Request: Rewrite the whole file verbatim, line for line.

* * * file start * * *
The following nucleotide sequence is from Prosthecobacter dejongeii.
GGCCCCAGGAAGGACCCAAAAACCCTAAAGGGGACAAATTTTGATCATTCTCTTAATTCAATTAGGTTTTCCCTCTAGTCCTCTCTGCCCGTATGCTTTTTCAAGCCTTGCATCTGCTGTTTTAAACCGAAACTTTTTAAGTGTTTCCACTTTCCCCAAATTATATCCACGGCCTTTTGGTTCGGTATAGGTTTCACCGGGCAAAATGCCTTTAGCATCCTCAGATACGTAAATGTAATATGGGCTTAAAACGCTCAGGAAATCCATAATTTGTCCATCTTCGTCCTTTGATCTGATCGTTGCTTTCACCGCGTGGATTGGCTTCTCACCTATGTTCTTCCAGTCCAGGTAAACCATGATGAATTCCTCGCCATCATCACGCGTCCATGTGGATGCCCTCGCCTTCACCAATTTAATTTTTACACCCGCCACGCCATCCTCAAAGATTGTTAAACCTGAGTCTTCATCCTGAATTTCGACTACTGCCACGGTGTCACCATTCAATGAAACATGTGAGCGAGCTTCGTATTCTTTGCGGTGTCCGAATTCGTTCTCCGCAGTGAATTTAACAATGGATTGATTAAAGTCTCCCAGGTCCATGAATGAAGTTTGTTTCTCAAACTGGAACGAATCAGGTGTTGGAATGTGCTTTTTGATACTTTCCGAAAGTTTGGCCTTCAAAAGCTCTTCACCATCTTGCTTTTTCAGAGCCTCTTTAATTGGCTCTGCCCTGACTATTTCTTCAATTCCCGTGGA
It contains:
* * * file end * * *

The following nucleotide sequence is from Prosthecobacter dejongeii.
GGCCCCAGGAAGGACCCAAAAACCCTAAAGGGGACAAATTTTGATCATTCTCTTAATTCAATTAGGTTTTCCCTCTAGTCCTCTCTGCCCGTATGCTTTTTCAAGCCTTGCATCTGCTGTTTTAAACCGAAACTTTTTAAGTGTTTCCACTTTCCCCAAATTATATCCACGGCCTTTTGGTTCGGTATAGGTTTCACCGGGCAAAATGCCTTTAGCATCCTCAGATACGTAAATGTAATATGGGCTTAAAACGCTCAGGAAATCCATAATTTGTCCATCTTCGTCCTTTGATCTGATCGTTGCTTTCACCGCGTGGATTGGCTTCTCACCTATGTTCTTCCAGTCCAGGTAAACCATGATGAATTCCTCGCCATCATCACGCGTCCATGTGGATGCCCTCGCCTTCACCAATTTAATTTTTACACCCGCCACGCCATCCTCAAAGATTGTTAAACCTGAGTCTTCATCCTGAATTTCGACTACTGCCACGGTGTCACCATTCAATGAAACATGTGAGCGAGCTTCGTATTCTTTGCGGTGTCCGAATTCGTTCTCCGCAGTGAATTTAACAATGGATTGATTAAAGTCTCCCAGGTCCATGAATGAAGTTTGTTTCTCAAACTGGAACGAATCAGGTGTTGGAATGTGCTTTTTGATACTTTCCGAAAGTTTGGCCTTCAAAAGCTCTTCACCATCTTGCTTTTTCAGAGCCTCTTTAATTGGCTCTGCCCTGACTATTTCTTCAATTCCCGTGGA
It contains: